After establishing career-highs with 33 goals and 60 points in 2007-08, team captain Dustin Brown enjoyed a string of consistent productivity between 2008-09 and 2012-13 with a range of production between 51.7 points (prorated from 2012-13) and 57 points (2010-11).
Since then, Brown has taken a significant hit in his individual production. With 27 points in each of the last two seasons – tied in part to a sharply diminished shooting percentage – Brown has now seen his total goals and points per game fall in each of the past three seasons.
There are unquantifiable aspects of Brown’s game that do matter. As a two-time Stanley Cup winner, he has experience that few players across the league could match. He is a catalyzing ingredient of the collective group’s determination and resolve, and clearly had his fingerprints over so many of the intangibles that rose to the surface during the 2014 playoff comebacks and Stanley Cup run.
Independent of what Brown has done in the past, his 2014-15 season produced some interesting if slightly concerning numbers. His 5.87% shooting percentage and .986 PDO were career-lows. His -1.2% Corsi-rel (rate of driving play comparable to the rest of his teammates) was a negative for only the second time in his career. Perhaps of greater concern: the Kings scored only 1.7 goals per 60 minutes while he was on the ice, the lowest rate since his 19-year-old rookie season.
How much of his production dip was caused by the partners he skated with? How much of his production dip was caused by simply poor luck? Let’s consult this handy LAKI chart, which tracks 5×5 production and possession rates amongst forwards Brown played with.
Observations (all numbers use 5×5 data):
-Brown was at his most productive when skating on a line with Justin Williams. His average of one point for every 29:52 of ice time alongside Williams was his best rate alongside any Kings forward he played a meaningful amount of time with. Ditto for his 58.3% goals-for percentage. The only problems? Williams, like Brown, was also an option to play alongside Marian Gaborik and Anze Kopitar, and Kopitar and Gaborik’s Corsi-for percentage alongside Williams (59.7% / 63.0%) weren’t really distinguishable from their rates alongside Brown (61.5% / 60.3%). Also, Williams is eligible to become an unrestricted free agent on July 1. Really, Gaborik and Kopitar more or less were equally comfortable playing with either Williams or Brown from a possession standpoint.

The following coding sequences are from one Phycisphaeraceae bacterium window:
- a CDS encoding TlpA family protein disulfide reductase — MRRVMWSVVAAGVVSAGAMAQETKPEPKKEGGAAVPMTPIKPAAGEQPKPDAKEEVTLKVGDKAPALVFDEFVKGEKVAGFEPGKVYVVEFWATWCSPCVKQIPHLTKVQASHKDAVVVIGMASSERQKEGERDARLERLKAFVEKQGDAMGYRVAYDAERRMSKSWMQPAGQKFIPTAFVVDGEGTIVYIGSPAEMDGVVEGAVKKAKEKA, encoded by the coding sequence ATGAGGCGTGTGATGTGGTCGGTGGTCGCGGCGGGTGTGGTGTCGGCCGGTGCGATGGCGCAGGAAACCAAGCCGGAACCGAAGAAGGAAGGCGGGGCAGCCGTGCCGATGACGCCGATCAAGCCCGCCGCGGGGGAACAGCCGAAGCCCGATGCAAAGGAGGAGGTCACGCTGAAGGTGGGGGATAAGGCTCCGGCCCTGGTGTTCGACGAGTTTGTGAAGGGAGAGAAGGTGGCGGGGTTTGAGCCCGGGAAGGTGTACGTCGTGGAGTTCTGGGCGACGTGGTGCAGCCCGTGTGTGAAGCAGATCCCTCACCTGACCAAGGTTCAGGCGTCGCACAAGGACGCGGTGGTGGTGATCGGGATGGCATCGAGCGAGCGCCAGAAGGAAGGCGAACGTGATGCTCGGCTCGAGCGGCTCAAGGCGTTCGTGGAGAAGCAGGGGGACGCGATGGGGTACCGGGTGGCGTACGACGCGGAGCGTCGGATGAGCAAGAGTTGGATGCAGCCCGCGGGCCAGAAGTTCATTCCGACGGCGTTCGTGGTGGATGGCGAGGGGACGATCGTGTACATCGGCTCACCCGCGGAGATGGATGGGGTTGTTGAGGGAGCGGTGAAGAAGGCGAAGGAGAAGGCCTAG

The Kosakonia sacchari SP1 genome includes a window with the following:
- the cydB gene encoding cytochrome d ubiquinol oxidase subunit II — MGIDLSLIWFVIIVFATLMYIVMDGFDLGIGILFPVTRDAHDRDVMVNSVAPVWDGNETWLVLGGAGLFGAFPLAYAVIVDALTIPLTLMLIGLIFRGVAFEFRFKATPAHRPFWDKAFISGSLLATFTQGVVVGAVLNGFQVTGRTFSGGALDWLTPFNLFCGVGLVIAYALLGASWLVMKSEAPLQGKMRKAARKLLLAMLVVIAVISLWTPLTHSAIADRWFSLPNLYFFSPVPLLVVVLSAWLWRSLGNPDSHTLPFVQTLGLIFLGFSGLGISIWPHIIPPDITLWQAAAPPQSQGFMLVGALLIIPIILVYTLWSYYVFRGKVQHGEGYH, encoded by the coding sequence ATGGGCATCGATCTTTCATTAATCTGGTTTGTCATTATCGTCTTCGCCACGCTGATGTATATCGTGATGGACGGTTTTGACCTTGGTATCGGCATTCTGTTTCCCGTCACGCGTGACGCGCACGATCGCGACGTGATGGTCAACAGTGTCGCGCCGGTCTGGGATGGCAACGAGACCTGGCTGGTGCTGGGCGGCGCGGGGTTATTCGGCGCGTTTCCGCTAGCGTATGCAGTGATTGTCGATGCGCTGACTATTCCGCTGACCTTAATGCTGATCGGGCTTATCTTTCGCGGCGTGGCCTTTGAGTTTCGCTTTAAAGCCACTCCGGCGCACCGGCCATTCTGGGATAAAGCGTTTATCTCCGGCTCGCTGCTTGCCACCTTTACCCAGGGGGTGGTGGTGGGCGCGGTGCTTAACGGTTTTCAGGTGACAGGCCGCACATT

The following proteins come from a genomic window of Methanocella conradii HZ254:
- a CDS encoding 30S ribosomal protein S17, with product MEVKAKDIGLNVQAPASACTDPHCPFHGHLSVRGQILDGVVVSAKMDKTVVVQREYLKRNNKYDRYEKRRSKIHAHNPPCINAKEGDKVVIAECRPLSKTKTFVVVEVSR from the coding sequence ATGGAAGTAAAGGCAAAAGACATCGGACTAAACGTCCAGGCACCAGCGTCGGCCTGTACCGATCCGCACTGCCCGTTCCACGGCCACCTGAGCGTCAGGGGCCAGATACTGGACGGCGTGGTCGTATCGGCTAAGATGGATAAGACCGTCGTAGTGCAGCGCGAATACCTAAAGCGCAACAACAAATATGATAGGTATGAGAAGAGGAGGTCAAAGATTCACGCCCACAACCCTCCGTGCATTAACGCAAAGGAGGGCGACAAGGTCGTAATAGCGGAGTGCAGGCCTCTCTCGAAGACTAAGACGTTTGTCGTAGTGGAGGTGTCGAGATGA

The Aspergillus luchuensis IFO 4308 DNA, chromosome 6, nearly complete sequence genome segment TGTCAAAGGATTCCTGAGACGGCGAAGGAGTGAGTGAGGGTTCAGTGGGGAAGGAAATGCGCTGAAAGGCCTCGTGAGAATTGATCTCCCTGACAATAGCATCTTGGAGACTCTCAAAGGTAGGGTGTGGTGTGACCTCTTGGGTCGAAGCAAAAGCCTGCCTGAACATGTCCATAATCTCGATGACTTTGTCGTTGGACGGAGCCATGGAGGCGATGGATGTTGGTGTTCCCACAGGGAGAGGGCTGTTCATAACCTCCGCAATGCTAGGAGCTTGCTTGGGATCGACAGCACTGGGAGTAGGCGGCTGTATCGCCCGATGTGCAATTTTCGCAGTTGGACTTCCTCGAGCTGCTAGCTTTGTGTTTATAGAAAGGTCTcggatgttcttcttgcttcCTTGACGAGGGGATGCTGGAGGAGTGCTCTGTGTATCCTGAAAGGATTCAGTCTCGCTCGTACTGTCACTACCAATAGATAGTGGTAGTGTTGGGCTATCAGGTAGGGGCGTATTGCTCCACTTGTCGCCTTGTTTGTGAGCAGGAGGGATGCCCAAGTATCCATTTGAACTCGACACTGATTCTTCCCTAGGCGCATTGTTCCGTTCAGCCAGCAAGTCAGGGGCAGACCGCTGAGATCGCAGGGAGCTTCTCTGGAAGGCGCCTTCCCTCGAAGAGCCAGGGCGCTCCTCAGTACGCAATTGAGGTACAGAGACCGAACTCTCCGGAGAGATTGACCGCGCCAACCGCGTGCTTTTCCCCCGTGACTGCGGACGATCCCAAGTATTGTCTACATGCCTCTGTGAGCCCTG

-From a production standpoint, Williams had superior rates alongside Gaborik and Kopitar. When Williams was on the ice with Gaborik, the Kings accounted for 66.7% of total goals scored. When he was on the ice with Kopitar, the Kings scored 60.0% of all five-on-five goals. When Brown was on the ice with Kopitar, the Kings scored only 39.1% of all goals. When he was on the ice with Gaborik, 43.8% of all goals were scored by the Kings.
-Given that Brown etched out a 61.5% Corsi-for rating with Kopitar and 60.3% with Gaborik, there was clearly poor luck involved. The trio drove play towards the attacking end about as well as could reasonably be expected but simply could not establish consistent offensive production.
-Considering that both Jarret Stoll and Williams are bound for unrestricted free agency and may very well play elsewhere next season, Brown once again may see elevated usage alongside Gaborik and Kopitar. If we’re basing any decisions five months from now on limited data from this past season, how about a look alongside Nick Shore? Los Angeles scored two thirds of the five-on-five goals in the very limited time Brown and Shore were on the ice together while maintaining a healthy possession rate (that was buoyed by beginning 45.3% of shifts in the offensive zone). There’s nowhere near enough of a sample size here, but it’s something to consider once we begin tracking lines and pairings during training camp.
Dustin Brown was most productive when paired with Jarret Stoll and Justin Williams, though either poor luck or some other variable limited his production when he skated alongside Anze Kopitar and Marian Gaborik. Brown is a versatile player capable of playing on the left or right wing and slotting anywhere in the top three lines, so it’s misguided to expect any 82-game regularity in where he plays and who he plays with.